Such moves are a top priority for Western governments joining in the war on terrorism. "Those who finance terror are as guilty as those who commit it," says British Finance Minister Gordon Brown this week, introducing new measures to crack down on money laundering.
"Our response to the funding of terrorist acts must be every bit as clear, as unequivocal, and as united as our response to the terrorist acts themselves," he told Parliament. "If fanaticism is the heart of modern terrorism, finance is its lifeblood."
That opinion is not universally shared, however. "Choking off the funds is not the real issue," argues Alex Standish, editor of the authoritative Jane's Intelligence Weekly. "It is erroneous to think that terrorist acts are very expensive - most terrorism is very low-budget."
Planning, preparing and carrying out the Sept. 11 attacks, he estimates, cost only a few hundred thousand dollars.
Tracking those sorts of sums is especially complicated if they are moved through an informal banking network known as hawala, which is commonly used throughout Asia.
Under the centuries-old system, which is almost paperless, an Asian worker who wants to remit money to his family back home simply hands the cash to a hawala banker, who faxes or phones a colleague in Asia with the code word that the worker's relative will use to collect the money. Hawala bankers settle their debts among themselves.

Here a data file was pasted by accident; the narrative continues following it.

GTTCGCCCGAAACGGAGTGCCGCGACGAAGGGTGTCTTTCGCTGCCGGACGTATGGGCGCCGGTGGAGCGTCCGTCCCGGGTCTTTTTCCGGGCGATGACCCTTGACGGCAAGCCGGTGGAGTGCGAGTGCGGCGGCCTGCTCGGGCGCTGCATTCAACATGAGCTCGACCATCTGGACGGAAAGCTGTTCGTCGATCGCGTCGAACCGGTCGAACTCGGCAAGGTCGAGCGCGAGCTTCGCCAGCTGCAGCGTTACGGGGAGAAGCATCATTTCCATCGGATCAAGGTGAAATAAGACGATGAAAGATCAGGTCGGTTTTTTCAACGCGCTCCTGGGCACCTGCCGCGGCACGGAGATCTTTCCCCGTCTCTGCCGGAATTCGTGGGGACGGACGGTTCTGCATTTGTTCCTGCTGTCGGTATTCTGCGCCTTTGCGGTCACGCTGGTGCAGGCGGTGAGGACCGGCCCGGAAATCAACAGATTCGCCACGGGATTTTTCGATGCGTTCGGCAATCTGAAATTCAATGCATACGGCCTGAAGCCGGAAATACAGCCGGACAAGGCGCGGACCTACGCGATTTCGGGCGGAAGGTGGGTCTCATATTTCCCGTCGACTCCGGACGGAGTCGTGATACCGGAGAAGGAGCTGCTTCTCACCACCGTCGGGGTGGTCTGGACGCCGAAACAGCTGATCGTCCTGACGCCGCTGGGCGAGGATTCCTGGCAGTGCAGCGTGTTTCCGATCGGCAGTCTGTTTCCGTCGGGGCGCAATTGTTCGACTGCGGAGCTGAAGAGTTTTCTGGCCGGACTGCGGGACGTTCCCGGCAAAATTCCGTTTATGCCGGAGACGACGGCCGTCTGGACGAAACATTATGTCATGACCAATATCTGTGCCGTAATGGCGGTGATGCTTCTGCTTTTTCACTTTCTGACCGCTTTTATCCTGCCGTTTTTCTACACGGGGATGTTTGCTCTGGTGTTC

When it comes to legitimate, above-ground channels, bin Laden and other terrorist groups have been able to exploit the international financial system, with its easy and almost instantaneous capital flows.
It can take less than a day to move hundreds of thousands of dollars around the world, between several bank accounts in a financial system that has made globalization possible. International businesses depend on such ease of movement, and any steps to restrict it would meet with stiff resistance.
"There is a limit to the fight against terrorist financing, and that is the freedom of business," says Mr. Marret. "At a certain point, they are in contradiction with each other."
Until Sept. 11, for example, Washington opposed international efforts to clamp down on tax havens, where financial controls are weak, despite evidence that criminals take advantage of them. US officials argued that tighter controls would restrain legitimate competition among countries to attract capital.
European guarantees of the free movement of capital are also an obstacle to Washington's call for asset freezing. Though some individual countries have blocked funds belonging to people or institutions on the US lists, the European Union has no power to ban the movement of capital among its members unless there is a threat from a third country, which is not currently the case.
"We would like to act quickly alongside the United States, but at the moment it is not always possible," says Gunnar Wiegand, spokesman for the EU External Affairs commissioner Chris Patten. Mr. Patten is urging new EU legislation that would allow "things like this to be adopted immediately, at the same time as in the United States," so that suspected terrorists do not have time to move their funds, Mr. Wiegand adds.